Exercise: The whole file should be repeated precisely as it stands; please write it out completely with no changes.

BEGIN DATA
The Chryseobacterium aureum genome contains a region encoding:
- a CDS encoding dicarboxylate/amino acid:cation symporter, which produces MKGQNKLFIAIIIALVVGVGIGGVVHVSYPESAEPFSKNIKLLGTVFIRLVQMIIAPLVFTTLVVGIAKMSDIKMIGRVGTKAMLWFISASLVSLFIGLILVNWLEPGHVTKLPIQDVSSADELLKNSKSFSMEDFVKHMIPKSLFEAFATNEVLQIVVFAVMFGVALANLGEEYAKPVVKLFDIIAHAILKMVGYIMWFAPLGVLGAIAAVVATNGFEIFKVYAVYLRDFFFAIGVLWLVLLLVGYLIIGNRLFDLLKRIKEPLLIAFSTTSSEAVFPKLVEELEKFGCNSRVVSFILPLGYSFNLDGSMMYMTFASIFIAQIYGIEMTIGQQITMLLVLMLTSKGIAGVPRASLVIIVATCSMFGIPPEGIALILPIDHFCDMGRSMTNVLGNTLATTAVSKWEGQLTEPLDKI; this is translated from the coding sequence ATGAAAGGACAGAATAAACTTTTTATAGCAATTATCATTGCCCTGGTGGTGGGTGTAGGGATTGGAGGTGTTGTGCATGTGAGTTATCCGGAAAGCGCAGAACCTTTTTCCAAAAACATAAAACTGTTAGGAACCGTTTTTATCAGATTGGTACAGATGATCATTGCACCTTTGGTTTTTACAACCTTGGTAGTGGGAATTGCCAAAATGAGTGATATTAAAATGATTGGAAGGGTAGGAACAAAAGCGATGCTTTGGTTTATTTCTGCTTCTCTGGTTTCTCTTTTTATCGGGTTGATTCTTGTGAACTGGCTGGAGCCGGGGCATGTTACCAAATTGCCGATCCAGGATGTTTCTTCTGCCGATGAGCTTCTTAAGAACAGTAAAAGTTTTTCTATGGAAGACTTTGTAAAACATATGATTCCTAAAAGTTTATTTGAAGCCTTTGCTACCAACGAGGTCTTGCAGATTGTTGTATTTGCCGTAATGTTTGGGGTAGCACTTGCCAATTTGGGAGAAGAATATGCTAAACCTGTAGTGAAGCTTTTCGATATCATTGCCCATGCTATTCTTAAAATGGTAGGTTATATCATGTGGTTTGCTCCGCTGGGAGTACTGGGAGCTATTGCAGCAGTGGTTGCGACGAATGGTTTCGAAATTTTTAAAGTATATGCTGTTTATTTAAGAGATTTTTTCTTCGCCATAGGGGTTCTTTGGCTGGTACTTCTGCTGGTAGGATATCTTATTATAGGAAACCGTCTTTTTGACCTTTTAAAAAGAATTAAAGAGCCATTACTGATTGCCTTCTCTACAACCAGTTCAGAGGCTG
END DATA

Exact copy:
The Chryseobacterium aureum genome contains a region encoding:
- a CDS encoding dicarboxylate/amino acid:cation symporter, which produces MKGQNKLFIAIIIALVVGVGIGGVVHVSYPESAEPFSKNIKLLGTVFIRLVQMIIAPLVFTTLVVGIAKMSDIKMIGRVGTKAMLWFISASLVSLFIGLILVNWLEPGHVTKLPIQDVSSADELLKNSKSFSMEDFVKHMIPKSLFEAFATNEVLQIVVFAVMFGVALANLGEEYAKPVVKLFDIIAHAILKMVGYIMWFAPLGVLGAIAAVVATNGFEIFKVYAVYLRDFFFAIGVLWLVLLLVGYLIIGNRLFDLLKRIKEPLLIAFSTTSSEAVFPKLVEELEKFGCNSRVVSFILPLGYSFNLDGSMMYMTFASIFIAQIYGIEMTIGQQITMLLVLMLTSKGIAGVPRASLVIIVATCSMFGIPPEGIALILPIDHFCDMGRSMTNVLGNTLATTAVSKWEGQLTEPLDKI; this is translated from the coding sequence ATGAAAGGACAGAATAAACTTTTTATAGCAATTATCATTGCCCTGGTGGTGGGTGTAGGGATTGGAGGTGTTGTGCATGTGAGTTATCCGGAAAGCGCAGAACCTTTTTCCAAAAACATAAAACTGTTAGGAACCGTTTTTATCAGATTGGTACAGATGATCATTGCACCTTTGGTTTTTACAACCTTGGTAGTGGGAATTGCCAAAATGAGTGATATTAAAATGATTGGAAGGGTAGGAACAAAAGCGATGCTTTGGTTTATTTCTGCTTCTCTGGTTTCTCTTTTTATCGGGTTGATTCTTGTGAACTGGCTGGAGCCGGGGCATGTTACCAAATTGCCGATCCAGGATGTTTCTTCTGCCGATGAGCTTCTTAAGAACAGTAAAAGTTTTTCTATGGAAGACTTTGTAAAACATATGATTCCTAAAAGTTTATTTGAAGCCTTTGCTACCAACGAGGTCTTGCAGATTGTTGTATTTGCCGTAATGTTTGGGGTAGCACTTGCCAATTTGGGAGAAGAATATGCTAAACCTGTAGTGAAGCTTTTCGATATCATTGCCCATGCTATTCTTAAAATGGTAGGTTATATCATGTGGTTTGCTCCGCTGGGAGTACTGGGAGCTATTGCAGCAGTGGTTGCGACGAATGGTTTCGAAATTTTTAAAGTATATGCTGTTTATTTAAGAGATTTTTTCTTCGCCATAGGGGTTCTTTGGCTGGTACTTCTGCTGGTAGGATATCTTATTATAGGAAACCGTCTTTTTGACCTTTTAAAAAGAATTAAAGAGCCATTACTGATTGCCTTCTCTACAACCAGTTCAGAGGCTG